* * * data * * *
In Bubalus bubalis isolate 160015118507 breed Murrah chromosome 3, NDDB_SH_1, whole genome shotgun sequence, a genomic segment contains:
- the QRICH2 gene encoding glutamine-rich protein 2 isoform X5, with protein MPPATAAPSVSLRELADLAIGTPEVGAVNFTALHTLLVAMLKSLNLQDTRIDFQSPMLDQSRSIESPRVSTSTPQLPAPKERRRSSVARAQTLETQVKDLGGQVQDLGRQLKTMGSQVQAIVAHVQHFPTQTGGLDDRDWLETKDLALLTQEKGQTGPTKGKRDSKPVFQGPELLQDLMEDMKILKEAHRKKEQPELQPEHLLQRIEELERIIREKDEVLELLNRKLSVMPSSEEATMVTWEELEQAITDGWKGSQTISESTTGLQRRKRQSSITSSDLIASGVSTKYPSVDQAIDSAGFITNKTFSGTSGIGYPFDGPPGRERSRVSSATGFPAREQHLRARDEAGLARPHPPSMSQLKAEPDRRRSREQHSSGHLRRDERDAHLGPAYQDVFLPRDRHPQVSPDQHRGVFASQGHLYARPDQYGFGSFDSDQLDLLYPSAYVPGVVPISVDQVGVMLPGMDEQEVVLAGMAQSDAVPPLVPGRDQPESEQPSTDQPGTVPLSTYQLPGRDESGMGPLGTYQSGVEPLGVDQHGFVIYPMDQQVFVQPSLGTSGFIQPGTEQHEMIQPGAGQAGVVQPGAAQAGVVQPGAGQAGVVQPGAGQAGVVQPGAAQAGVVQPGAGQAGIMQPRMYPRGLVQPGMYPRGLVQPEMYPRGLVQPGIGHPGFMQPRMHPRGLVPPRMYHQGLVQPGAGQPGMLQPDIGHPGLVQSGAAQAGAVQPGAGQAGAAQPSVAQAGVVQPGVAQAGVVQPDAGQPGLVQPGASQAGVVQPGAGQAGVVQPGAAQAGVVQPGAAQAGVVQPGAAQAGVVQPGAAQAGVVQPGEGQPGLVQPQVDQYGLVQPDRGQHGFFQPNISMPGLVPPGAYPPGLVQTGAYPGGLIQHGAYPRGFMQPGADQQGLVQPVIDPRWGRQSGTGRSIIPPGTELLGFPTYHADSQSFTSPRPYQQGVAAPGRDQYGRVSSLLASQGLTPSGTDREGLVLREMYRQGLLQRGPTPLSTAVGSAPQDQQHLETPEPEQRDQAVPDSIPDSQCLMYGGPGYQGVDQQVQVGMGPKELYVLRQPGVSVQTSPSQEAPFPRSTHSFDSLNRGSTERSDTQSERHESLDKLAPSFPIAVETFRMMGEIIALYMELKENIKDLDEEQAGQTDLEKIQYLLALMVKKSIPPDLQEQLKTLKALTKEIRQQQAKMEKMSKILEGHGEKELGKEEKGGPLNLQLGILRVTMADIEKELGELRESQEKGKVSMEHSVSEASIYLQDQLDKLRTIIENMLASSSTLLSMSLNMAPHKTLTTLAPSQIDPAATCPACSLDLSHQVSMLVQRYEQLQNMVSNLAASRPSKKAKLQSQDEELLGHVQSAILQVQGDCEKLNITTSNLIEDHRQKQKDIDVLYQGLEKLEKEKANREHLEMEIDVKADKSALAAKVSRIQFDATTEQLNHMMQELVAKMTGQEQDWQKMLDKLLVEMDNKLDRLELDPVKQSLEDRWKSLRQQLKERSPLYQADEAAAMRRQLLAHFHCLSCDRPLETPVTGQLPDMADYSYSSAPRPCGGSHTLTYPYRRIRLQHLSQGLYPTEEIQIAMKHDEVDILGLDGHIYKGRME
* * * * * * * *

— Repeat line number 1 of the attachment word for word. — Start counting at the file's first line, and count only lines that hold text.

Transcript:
In Bubalus bubalis isolate 160015118507 breed Murrah chromosome 3, NDDB_SH_1, whole genome shotgun sequence, a genomic segment contains: